Bar Man, Jeff Hoyle, January 30, 2015

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January saw our annual trip up north to see the rain fall in Accrington.

Unlike last year when the football was called off with about 30 minutes’ notice, we did find out in time to divert to a pub near Stockport to have a meal with fellow Bury supporters.

As the rather comical YouTube video of the pitch inspection featuring a referee with an umbrella and water up to his ankles shows, it was probably the correct decision, so instead of torture on the terraces we had a pint or two of Hyde’s best bitter.

Not common on the guest beer lists in this part of the world, Hyde’s is a Manchester brewery which produces a range of excellent old-fashioned style beers, a pleasant change from the citrus aroma and enhanced bitterness of many of the more common new brews. Long established they may be, having been founded in 1863, but they are up to date with current trends.

Following the lead of old established breweries such as Charles Wells, Young’s and Everards they have abandoned their original premises and moved to a new site, in Hyde’s case away from Moss Side to Salford near Media City.

If you have ever visited an old fashioned tower brewery such as Elgood’s you may well be impressed by the beauty and tradition of the building but give a bit of thought to how difficult it would be to work there.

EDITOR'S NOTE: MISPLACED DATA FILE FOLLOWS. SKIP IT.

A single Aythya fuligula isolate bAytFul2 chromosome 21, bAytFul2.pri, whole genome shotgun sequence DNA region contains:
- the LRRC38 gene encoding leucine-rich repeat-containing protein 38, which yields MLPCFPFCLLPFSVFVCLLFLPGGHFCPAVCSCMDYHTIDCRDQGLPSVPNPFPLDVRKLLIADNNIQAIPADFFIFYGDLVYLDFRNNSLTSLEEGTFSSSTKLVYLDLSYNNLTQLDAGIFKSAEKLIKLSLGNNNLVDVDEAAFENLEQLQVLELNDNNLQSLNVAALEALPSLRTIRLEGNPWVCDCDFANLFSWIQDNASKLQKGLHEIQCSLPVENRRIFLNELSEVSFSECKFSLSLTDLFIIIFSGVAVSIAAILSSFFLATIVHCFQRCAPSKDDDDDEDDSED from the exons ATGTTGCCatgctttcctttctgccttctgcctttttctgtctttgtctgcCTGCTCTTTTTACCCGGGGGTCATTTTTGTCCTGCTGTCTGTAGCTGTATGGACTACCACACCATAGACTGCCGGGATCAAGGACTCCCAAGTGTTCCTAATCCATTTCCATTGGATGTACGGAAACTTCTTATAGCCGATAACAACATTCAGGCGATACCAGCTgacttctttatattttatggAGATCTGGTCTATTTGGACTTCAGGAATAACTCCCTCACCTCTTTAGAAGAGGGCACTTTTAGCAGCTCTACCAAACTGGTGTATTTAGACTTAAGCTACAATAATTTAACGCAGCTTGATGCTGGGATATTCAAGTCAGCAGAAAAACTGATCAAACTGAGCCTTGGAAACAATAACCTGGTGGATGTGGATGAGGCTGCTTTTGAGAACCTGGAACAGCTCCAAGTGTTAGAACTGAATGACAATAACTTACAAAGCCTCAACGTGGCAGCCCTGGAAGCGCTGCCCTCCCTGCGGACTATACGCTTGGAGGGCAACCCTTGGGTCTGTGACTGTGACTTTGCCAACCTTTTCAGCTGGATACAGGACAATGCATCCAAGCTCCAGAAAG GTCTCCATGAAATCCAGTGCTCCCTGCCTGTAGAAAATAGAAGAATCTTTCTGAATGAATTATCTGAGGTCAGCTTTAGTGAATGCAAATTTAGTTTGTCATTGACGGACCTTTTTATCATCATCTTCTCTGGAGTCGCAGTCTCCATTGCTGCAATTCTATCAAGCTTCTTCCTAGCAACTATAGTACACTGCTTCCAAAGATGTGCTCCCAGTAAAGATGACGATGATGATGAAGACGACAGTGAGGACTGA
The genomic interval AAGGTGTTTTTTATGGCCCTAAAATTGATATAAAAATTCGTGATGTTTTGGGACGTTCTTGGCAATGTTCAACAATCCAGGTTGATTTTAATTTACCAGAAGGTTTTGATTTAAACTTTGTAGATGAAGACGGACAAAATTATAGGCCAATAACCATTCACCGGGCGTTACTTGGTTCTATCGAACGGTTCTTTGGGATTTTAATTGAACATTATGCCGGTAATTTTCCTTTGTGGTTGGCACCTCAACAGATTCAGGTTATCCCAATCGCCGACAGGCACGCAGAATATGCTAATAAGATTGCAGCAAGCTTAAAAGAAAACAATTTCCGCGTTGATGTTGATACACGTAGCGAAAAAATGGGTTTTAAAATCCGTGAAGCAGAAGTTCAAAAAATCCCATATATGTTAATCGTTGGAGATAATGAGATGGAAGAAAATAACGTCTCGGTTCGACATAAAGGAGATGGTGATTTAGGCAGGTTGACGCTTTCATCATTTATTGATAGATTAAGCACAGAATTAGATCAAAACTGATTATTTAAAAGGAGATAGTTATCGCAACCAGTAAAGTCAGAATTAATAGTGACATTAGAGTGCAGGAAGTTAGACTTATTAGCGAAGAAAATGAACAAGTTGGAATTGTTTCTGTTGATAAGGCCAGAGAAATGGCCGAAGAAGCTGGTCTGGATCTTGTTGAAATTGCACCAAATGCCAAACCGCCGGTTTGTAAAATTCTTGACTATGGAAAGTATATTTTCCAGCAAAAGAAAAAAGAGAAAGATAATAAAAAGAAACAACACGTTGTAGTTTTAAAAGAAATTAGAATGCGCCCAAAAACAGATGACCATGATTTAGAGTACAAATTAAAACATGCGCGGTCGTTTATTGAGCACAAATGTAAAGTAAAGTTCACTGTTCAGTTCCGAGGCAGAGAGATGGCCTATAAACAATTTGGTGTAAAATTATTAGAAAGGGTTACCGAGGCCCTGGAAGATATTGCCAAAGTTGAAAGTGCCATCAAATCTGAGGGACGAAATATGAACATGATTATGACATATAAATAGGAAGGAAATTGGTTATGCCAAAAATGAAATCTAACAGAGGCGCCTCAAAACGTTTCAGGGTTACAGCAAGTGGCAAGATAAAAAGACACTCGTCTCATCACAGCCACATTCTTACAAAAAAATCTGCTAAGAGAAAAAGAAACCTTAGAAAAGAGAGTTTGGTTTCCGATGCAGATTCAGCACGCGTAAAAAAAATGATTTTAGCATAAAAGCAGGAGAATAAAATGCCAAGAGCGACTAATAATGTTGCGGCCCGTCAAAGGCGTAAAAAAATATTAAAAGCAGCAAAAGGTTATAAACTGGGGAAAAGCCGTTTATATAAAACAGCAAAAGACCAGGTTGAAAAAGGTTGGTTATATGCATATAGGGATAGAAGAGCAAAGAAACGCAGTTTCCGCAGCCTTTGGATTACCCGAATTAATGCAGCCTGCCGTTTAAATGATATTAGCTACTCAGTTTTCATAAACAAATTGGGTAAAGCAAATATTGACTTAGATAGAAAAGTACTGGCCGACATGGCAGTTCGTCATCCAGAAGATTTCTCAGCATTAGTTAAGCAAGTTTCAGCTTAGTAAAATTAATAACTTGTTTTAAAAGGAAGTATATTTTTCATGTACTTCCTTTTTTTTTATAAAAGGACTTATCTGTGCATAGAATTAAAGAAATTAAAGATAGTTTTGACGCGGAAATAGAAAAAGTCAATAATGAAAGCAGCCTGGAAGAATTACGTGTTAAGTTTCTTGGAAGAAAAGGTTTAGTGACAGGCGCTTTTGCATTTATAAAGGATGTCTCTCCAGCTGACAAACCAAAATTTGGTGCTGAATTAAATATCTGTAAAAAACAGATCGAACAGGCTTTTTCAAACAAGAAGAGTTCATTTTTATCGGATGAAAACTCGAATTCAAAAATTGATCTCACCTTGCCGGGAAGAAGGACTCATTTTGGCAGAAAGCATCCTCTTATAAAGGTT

Up and down steep stairs, ducking your head under exposed pipework, and constantly cleaning the most awkward spaces it could be a health and safety nightmare. Add in the traffic problems in city areas, it makes sense to build a new brewery with stainless steel, computer controls and easy access on a greenfield site.

The big question is whether the beers can be replicated. Personally, I think some such as Young’s and Hyde’s have made the transition better than others, such as Ruddles or Moorlands.

From Accrington we headed north, slip-sliding in the snow over Hartside Top until we reached Northumberland. Those of you who attend the Osteoporosis Support Group (contact me for details) or quiz may remember Amelia, a research scientist from London who has been up to speak about her work.

She hails from the Kielder forest and we were invited up for her birthday party. We booked with a pub called the Holly Bush, but in accommodation half-a-mile away.

The pub had great beer (Acton Ales) and fine food, but the apartment was something else. The steep spiral staircase wound up a glass shaft to an enormous room, 16x6m, with a huge bay. A telescope and binoculars were provided with star charts to observe the heavens, and as this is in a designated ‘dark sky’ area it must be the best view in the country.

I say ‘must’ because we had gales, rain and cloud all weekend. The landlady said ‘dark skies’ had massively boosted the visitor numbers. I am converted.